|Cabernet Sauvignon accounts for nearly 65% of the vines planted in the Margaux appellation. “It gives wine structure, bouquet, and a potential to age.”|
- Restaurant Reviews. Up-to-date. Cork & Ireland
- Top Wines. With Reviews & Irish Stockists.
- Franciscan Well's Chieftain IPA takes to the skies...
- Pork Crackling with an Irish Twist. Scratch My Por...
- Wild & Vital ~ Forage, Make, Taste & Learn
- 'FOOD RESCUE' at BALLYVOLANE HOUSE
- HERE NOW! TIO PEPE EN RAMA 2017
- Ireland's Great Producers, Great Tastes
- Killarney’s Newest Private Dining Venue - The Pict...
- Clonakilty Walking Food Tour Returns This Summer
- Munster Wine & Dine. Wine Tasting Update!
- Protect our pubs!
- CIT Culinary Arts Students Showcase Unique New Foo...
- Beaujolais trade tasting comes back to Dublin
- GEORGINA CAMPBELL 2017 IRISH BREAKFAST AWARD WINNE...
- Festival Launch of the Old Butter Roads Food Trail...
- The C.A.T. is out!
- On the Pig's Back to open for Sunday brunch/lunch!...
- Top Posts, last 12 months
- Blog Policy
Wednesday, August 31, 2016
Saturday is Cabernet Day
The related Cabernets, Franc and Sauvignon, celebrate their day this coming Saturday (September 3rd).
Cabernet Sauvignon is the most famous red wine grape. It is highly adaptable, will grow in different climates and soils. So expect good quality examples from many countries, especially from France (mainly Bordeaux), USA (California), Australia (below) and Chile (Cono Sur’s Silencio is a prime example, if an expensive one). Good Cabernet Sauvignon can pop in from anywhere, including from Craggy Range in New Zealand and Ernie Els in South Africa.
It is also a very well-known variety so its name on a bottle means that the customer has a familiarity with it and that gives the marketing people an immediate edge. No wonder it sells well in so many countries.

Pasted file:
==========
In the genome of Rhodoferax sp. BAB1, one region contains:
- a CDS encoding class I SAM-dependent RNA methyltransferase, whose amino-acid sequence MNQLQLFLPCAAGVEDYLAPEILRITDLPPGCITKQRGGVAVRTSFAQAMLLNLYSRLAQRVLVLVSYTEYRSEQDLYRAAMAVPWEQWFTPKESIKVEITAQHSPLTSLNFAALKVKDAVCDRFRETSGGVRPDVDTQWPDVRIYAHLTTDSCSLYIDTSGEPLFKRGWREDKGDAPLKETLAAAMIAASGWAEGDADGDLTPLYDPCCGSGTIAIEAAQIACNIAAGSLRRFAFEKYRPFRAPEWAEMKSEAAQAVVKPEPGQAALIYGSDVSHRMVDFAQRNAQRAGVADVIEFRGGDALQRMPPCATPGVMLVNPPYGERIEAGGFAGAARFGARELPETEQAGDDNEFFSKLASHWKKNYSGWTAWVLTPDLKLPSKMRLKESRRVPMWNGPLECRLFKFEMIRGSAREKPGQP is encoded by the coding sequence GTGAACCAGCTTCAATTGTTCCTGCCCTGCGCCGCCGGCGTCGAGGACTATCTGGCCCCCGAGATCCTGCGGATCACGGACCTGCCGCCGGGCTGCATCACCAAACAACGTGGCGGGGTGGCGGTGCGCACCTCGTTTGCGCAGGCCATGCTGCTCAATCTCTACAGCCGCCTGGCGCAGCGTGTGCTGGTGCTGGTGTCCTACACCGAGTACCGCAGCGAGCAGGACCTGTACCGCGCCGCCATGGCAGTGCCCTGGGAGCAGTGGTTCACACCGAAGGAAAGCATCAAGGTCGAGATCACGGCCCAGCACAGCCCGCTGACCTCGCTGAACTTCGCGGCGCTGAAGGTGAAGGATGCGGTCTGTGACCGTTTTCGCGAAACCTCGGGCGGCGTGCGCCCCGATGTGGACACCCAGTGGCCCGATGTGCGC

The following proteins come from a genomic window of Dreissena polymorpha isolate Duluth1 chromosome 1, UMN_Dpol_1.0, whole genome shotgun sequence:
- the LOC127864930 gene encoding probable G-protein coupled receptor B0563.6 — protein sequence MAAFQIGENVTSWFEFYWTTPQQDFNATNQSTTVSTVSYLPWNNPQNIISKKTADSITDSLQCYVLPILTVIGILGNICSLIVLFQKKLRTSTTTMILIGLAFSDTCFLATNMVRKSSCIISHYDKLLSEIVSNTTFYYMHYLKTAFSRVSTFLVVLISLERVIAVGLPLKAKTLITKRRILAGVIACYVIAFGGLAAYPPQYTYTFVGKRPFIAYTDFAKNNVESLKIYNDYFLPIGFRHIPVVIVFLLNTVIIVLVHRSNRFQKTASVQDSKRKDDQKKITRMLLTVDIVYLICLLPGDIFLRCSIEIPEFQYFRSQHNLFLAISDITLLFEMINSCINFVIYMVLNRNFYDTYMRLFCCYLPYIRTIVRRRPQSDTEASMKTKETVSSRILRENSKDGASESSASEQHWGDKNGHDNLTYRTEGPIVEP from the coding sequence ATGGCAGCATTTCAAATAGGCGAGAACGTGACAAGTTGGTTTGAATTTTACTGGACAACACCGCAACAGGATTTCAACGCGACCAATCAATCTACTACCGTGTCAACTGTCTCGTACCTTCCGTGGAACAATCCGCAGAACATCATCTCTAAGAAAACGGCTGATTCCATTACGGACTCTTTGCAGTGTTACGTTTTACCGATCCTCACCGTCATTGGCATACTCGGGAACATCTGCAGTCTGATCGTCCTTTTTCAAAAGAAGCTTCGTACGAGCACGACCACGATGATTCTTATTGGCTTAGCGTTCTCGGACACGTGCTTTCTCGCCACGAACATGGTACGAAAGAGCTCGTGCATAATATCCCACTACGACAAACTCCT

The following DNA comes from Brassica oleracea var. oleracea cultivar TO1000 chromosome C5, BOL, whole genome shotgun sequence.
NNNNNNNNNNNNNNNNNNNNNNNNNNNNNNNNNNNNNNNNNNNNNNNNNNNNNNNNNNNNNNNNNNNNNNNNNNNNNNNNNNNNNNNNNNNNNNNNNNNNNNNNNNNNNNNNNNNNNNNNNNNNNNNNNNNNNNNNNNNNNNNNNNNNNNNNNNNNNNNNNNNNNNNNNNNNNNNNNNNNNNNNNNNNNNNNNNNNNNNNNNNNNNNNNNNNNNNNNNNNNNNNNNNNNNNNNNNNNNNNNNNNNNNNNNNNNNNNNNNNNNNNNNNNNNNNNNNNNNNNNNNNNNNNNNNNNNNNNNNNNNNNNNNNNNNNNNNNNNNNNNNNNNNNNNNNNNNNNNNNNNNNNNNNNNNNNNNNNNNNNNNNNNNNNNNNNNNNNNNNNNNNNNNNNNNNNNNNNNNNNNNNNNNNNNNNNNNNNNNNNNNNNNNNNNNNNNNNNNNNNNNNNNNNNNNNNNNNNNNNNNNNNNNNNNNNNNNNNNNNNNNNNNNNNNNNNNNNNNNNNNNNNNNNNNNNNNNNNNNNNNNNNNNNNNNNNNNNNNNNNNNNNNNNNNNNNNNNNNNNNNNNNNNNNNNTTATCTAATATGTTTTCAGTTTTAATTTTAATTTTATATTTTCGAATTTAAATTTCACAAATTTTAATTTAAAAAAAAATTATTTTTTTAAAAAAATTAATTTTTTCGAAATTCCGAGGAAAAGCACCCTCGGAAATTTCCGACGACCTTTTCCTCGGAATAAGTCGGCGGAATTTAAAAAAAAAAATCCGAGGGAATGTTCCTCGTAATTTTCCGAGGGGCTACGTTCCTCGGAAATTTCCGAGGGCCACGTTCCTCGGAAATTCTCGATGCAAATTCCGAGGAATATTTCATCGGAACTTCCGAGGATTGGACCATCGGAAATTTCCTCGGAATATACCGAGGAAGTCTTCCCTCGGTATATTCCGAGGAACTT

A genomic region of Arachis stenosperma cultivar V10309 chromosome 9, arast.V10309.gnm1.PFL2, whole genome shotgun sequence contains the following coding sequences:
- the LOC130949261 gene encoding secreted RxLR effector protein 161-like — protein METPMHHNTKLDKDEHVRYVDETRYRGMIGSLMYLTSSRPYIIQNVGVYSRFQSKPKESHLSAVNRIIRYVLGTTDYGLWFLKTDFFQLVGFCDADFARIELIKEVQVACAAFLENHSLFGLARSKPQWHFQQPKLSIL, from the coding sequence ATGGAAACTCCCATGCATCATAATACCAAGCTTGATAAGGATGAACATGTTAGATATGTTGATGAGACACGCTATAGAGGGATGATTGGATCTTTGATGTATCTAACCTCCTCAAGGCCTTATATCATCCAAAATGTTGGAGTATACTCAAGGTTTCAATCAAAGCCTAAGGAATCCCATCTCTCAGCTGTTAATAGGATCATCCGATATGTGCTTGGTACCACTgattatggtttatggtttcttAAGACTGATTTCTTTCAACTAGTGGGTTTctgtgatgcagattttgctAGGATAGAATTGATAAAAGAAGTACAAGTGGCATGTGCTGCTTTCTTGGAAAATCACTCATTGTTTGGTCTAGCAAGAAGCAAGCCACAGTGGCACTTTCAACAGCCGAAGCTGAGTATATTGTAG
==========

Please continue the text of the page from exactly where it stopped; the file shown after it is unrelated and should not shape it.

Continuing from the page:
But you still have to be careful. It is a high-yielding vine and that means producers can go for quantity over quality! So the words Cabernet Sauvignon on the label are not a guarantee of a good bottle. The two below though are good!
Cabernet Sauvignon originated in Bordeaux and is grown all around the region, invariably blended (though there is no universal formula for the mix). Regular blend partners are Merlot and Cabernet Franc and sometimes a little Petit Verdot is added.
DNA profiling (should we all get it done? Maybe not!) has confirmed Cabernet Franc is the daddy of Cabernet Sauvignon and that Sauvignon Blanc is the mammy.
Tahbilk Cabernet Sauvignon 2012, Victoria (AUS), 13.5%, €18.25 Wines Direct
For decades now, Australian has been associated with top class Cabernet Sauvignon. Margaret River in the west has outstanding examples. Our excellent example comes from the east, from the Nagambie Lakes region of central Victoria, one of the nation’s premier viticultural areas. Since 2012, Tahbilk Winery has been certified Carbon Neutral.
Nothing neutral about this violet beauty though. Blackcurrants, and some spice, feature in the pleasant aromas. Some serious flavours on a well rounded palate, tannins are fine and the finish is good. A excellent example indeed and Very Highly Recommended.
Lalaurie T’Wines Cabernet Sauvignon - Syrah, Pays d’Oc (IGT), 2015, 13.5%, €11.75 Wines Direct